THE LAW: In Great Britain, detachable suppressors or "sound moderators" which are intended for use as accessories for Section 1 or Section 5 (prohibited) weapons are subject to Section 1 licensing controls and cannot be purchased directly by mail order. We can only deliver them to your nearset registered firearms dealer, but before that, purchasers are required to obtain prior authorization on a Firearm Certificate in order to possess, purchase or acquire a 7.62 firearm suppressor.
Before granting such authorization, the chief officer of police must be satisfied that the applicant has a good reason to possess, purchase or acquire a suppressor. For full-bore rifles, the most obvious "good reason" is that, where reasonably practicable, the use of a suppressor is required by law, namely Regulation 7 of the Noise at Work Regulations, 1989. Details of this and other relevant workplace safety regulations are available on the Health and Safety Executive website. Strictly, the above regulations only apply to employers, employees and self-employed persons at work, although this
would include most full and part-time stalkers, gamekeepers or pest controllers. However, for obvious reasons, most chief officers of police will be keen not to impede responsible sporting shooters who wish to comply as far as practicable with HSE workplace safety standards. Other "good reasons" might include reduction of recoil (approx. 30%) and reduction of environmental noise pollution as indicated in the following letter to Chief Constables from Assistant Commissioner James Hart QPM BSc PhD FIMgt on behalf of the ACPO Administration of Firearms and Explosives Licensing Sub-Committee:
8 April 2001 Dear Chief Constable, At the March meeting of the Firearms and Explosives Licensing Sub-Committee there was an important discussion concerning the use of sound moderators with full-bore rifles. Kevin O'Callaghan, of the Forensic Science Service, spoke to the meeting concerning this matter and presented some recent evidence from Finland to guide our decision making. The research, which was commissioned by the Finnish Government, clearly indicates that sound moderators used with full bore rifles have a beneficial effect in reducing damage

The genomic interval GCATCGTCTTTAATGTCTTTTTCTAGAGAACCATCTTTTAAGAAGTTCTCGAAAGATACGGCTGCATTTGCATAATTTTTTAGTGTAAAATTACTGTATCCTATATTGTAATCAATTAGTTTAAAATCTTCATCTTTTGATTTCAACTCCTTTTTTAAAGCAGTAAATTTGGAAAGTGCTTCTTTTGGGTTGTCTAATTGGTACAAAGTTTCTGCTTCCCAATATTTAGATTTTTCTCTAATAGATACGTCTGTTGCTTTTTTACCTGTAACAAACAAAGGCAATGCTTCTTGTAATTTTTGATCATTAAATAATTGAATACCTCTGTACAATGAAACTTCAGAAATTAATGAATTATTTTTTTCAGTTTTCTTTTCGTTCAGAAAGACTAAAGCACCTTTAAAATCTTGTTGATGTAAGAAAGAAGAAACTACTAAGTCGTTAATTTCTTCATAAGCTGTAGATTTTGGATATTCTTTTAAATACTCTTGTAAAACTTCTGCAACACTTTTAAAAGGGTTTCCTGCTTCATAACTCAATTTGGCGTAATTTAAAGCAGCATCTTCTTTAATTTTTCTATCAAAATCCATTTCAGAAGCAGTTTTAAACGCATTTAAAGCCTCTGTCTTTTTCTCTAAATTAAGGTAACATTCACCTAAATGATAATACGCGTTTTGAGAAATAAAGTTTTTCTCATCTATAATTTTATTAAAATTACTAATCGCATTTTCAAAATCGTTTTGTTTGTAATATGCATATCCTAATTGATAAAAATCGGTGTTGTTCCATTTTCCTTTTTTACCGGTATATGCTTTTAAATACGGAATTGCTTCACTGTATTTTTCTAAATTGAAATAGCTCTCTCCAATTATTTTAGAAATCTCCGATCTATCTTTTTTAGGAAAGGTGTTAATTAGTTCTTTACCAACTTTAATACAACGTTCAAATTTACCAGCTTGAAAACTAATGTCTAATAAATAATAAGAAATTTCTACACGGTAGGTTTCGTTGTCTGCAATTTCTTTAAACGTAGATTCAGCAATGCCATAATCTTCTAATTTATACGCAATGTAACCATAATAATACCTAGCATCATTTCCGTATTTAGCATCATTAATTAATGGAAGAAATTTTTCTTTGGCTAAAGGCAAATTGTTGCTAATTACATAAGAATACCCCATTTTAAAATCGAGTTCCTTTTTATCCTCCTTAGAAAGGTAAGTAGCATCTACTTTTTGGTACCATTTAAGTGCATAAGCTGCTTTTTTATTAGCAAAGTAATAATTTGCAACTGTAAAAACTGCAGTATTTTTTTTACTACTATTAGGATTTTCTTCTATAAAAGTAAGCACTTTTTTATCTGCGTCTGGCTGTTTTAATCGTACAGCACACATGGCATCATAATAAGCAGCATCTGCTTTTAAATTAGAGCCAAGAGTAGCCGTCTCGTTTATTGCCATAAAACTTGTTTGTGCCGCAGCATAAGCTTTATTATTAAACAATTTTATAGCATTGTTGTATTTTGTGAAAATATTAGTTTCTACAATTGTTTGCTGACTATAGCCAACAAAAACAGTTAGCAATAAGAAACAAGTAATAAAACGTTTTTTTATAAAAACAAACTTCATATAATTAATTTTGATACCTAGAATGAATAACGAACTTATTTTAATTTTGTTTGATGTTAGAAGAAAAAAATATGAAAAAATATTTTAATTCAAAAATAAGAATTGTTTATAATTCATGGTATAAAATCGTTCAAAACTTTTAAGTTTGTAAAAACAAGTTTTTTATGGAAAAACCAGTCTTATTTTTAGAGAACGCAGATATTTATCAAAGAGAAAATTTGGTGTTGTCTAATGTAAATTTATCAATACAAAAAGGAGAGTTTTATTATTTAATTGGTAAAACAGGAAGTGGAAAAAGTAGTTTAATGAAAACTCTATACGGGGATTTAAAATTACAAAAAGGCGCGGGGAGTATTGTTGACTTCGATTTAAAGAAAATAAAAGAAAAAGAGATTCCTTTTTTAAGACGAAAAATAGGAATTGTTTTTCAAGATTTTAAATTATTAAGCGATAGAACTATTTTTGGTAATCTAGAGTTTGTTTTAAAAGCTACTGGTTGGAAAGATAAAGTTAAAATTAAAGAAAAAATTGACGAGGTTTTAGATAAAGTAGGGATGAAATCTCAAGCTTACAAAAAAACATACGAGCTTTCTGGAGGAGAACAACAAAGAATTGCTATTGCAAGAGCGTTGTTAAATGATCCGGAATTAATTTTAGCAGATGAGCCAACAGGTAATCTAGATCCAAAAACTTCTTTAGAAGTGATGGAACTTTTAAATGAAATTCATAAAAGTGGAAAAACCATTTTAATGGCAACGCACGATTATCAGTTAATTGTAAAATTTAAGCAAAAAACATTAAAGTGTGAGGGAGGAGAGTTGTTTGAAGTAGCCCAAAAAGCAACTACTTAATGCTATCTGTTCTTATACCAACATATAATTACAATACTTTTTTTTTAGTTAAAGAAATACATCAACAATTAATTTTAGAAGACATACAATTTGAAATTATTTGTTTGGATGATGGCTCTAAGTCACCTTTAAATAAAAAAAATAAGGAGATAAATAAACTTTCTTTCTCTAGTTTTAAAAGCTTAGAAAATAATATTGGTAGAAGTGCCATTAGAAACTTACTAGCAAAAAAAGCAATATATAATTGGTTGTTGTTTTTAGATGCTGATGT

to the shooters hearing and bringing the noise levels to within safe EU limits. There is also a beneficial effect in reducing environmental noise. As a consequence of this evidence ACPO have revised their guidance to reflect the above findings. This, of course, does not alter the ACPO position that individual applications should be judged on their merits and the final licensing decision rests with the Chief Officer. While the discussion centred particularly around the taking of live quarry, it is also the view of the Sub-Committee that the same argument may be extended to target shooting disciplines
and sound moderators would have the same health and safety benefit within this context. I have informed the Home Office of the ACPO view and requested that this view is reflected in any guidance that the Home Office produce. Yours sincerely, James Hart
We understand that the above ACPO view will indeed be incorporated into the forthcoming revised Home Office guidance to the police. In the meantime, in the unlikely event of any difficulty obtaining authorization to purchase a suppressor, we suggest that applicants should contact the BASC or other shooting association for advice and assistance. http://www.basc.org.uk/ http://www.hse.gov.uk/pubns/noisindx.htm